The mean, standard deviation, minimum, and maximum of the variables under study are presented in Table 2. Based on the results of this study, 9.7% (n = 29) of older people did not report disability and the majority of them reported mild (n = 146, 48.7%) to moderate (n = 90, 30.0%) levels of disability. The rest had sever (n = 34, 11.3%) or very sever (n = 1, 0.3%) disability.

Table 2 The descriptive data of quantitative variables (n = 300)

The present study employed a SEM approach to examine the potential mediating effect of perceived stress on the relationship between perceived social support and disability. The results of the SEM indicated a significant association between perceived social support and disability [β (SE): -0.20(0.06), p < 0.001] and between perceived stress and disability [β(SE):0.50 (0.05), p < 0.001]. Further analyses revealed that perceived stress mediated the relationship between perceived social support and disability, as evidenced by a significant indirect effect [β(SE): -0.17(0.03), p < 0.001] (Table 3). Moreover, the results indicated that 20% of the variance of disability was explained by perceived social support (p < 0.001). The factor loading of the studied constructs is depicted in Table 4. Table 3; Fig. 2 present the model’s fit indices.

Table 3 Factor loadings of the studied constructs in the SEM analysis
Table 4 The results of total, direct, and indirect relationships of perceived social support and disability and the role of perceived stress as a mediating variable in the SEM model
Fig. 2
figure 2

The results of the structural model of the research. Note: SS = Social Support, SS_family = Social Support_Family, SS_friends = Social Support_Friends, SS_others = Social Support_Others, DC = Communicating, DA = Getting around, DSC = Self-care, DSA = Getting along with people, DH = Life activities, DJ = Work task, DSO = Participation in society


The current study examined the potential mediating effect of perceived stress on the relationship between perceived social support and disability among older adults residing in Qazvin, Iran. The majority of the study sample reported mild to moderate levels of disability. Previous national studies have reported different results. For instance, Mozafari et al. (2016) showed that most older adults experience low to moderate levels of disability [37]. However, Baghery Kakhki et al. (2020) found that older adults have very low levels of disability [25]. Additionally, Jafari et al. (2018) reported that most older adults experienced moderate to severe disability [38]. Noei et al. (2017) also found a significant increase in the level of disability among retired older adults with advancing age [39]. The inconsistencies in the results of previous studies most likely due to differences in data collection techniques, variations in the environment, and discrepancies in the mean age of the older adults being studied.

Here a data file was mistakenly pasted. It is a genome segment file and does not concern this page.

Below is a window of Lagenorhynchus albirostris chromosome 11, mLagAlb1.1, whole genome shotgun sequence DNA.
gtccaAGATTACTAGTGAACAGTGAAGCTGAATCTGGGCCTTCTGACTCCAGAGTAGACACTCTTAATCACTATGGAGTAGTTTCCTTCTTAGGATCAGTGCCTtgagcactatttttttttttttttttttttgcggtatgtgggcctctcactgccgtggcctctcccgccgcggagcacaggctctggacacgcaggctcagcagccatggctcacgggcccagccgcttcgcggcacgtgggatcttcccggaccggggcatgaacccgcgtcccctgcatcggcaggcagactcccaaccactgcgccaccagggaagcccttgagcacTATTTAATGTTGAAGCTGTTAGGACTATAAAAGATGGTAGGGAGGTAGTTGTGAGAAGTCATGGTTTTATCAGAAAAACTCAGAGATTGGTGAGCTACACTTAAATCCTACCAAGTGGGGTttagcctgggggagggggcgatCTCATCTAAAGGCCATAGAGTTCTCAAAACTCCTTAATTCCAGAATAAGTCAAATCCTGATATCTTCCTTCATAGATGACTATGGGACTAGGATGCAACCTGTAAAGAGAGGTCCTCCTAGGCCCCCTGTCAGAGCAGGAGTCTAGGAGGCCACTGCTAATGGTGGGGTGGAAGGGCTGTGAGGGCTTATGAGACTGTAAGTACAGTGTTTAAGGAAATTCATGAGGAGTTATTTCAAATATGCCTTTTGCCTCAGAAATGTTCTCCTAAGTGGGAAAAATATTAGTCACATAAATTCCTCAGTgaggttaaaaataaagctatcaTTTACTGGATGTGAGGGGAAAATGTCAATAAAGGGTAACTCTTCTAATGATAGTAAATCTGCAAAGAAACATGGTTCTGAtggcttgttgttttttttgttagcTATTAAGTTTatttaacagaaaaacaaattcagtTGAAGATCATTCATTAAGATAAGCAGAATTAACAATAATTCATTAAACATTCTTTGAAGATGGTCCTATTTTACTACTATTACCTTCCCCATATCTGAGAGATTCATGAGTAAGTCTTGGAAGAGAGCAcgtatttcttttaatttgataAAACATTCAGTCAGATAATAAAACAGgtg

The results of the current study indicated that the lowest levels of disability were in self-care dimension. Additionally, family members were the primary source of perceived social support for these older adults. Baghery Kakhki et al. (2020) and Adib-Hajbaghery et al. (2009) reported that self-care had the lowest level of disability among older adults [25, 26]. Similarly, Noei et al. (2017) found that self-care had the lowest levels of disability among older men [39]. The lower levels of self-care disability among older adults may be attributed to the support they receive from family members for performing daily activities.

The present study consistent with the results of Huang et al. (2020) identified a significant negative correlation between perceived social support and disability among older adults [40]. Feng et al. (2014) demonstrated that an increase in perceived social support could reduce functional disability among individuals aged 75 years and higher [22]. Furthermore, Ghasemi et al. (2022) reported that social support is a protective factor against disability among older adults [16]. Social support plays a crucial role in boosting an individual’s ability to cope with stress and become more resilient [40]. Also, having support from friends and peers is vital to protect against feelings of hopelessness and anxiety [41]. So, individuals with greater social support experience better physical and mental health, as well as improved quality of life, which can reduce disability [17, 18].